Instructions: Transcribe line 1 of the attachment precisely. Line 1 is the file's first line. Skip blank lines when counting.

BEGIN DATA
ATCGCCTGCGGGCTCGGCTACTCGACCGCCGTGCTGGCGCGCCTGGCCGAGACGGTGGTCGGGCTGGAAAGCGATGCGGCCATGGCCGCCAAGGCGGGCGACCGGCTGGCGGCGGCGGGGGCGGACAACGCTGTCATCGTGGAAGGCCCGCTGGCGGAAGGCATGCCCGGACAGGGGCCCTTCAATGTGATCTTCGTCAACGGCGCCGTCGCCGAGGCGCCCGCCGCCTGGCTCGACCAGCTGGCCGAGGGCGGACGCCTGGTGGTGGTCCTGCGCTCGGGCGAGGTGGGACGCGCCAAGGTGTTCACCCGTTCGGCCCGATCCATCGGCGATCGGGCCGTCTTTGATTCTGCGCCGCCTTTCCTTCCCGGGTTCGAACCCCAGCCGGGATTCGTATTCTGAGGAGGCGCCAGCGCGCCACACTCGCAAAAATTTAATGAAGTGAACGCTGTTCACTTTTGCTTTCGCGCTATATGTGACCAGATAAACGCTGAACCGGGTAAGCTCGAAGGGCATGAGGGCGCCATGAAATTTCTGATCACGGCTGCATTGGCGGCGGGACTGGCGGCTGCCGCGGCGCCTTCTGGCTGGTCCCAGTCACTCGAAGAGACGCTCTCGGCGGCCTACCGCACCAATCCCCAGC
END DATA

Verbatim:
ATCGCCTGCGGGCTCGGCTACTCGACCGCCGTGCTGGCGCGCCTGGCCGAGACGGTGGTCGGGCTGGAAAGCGATGCGGCCATGGCCGCCAAGGCGGGCGACCGGCTGGCGGCGGCGGGGGCGGACAACGCTGTCATCGTGGAAGGCCCGCTGGCGGAAGGCATGCCCGGACAGGGGCCCTTCAATGTGATCTTCGTCAACGGCGCCGTCGCCGAGGCGCCCGCCGCCTGGCTCGACCAGCTGGCCGAGGGCGGACGCCTGGTGGTGGTCCTGCGCTCGGGCGAGGTGGGACGCGCCAAGGTGTTCACCCGTTCGGCCCGATCCATCGGCGATCGGGCCGTCTTTGATTCTGCGCCGCCTTTCCTTCCCGGGTTCGAACCCCAGCCGGGATTCGTATTCTGAGGAGGCGCCAGCGCGCCACACTCGCAAAAATTTAATGAAGTGAACGCTGTTCACTTTTGCTTTCGCGCTATATGTGACCAGATAAACGCTGAACCGGGTAAGCTCGAAGGGCATGAGGGCGCCATGAAATTTCTGATCACGGCTGCATTGGCGGCGGGACTGGCGGCTGCCGCGGCGCCTTCTGGCTGGTCCCAGTCACTCGAAGAGACGCTCTCGGCGGCCTACCGCACCAATCCCCAGC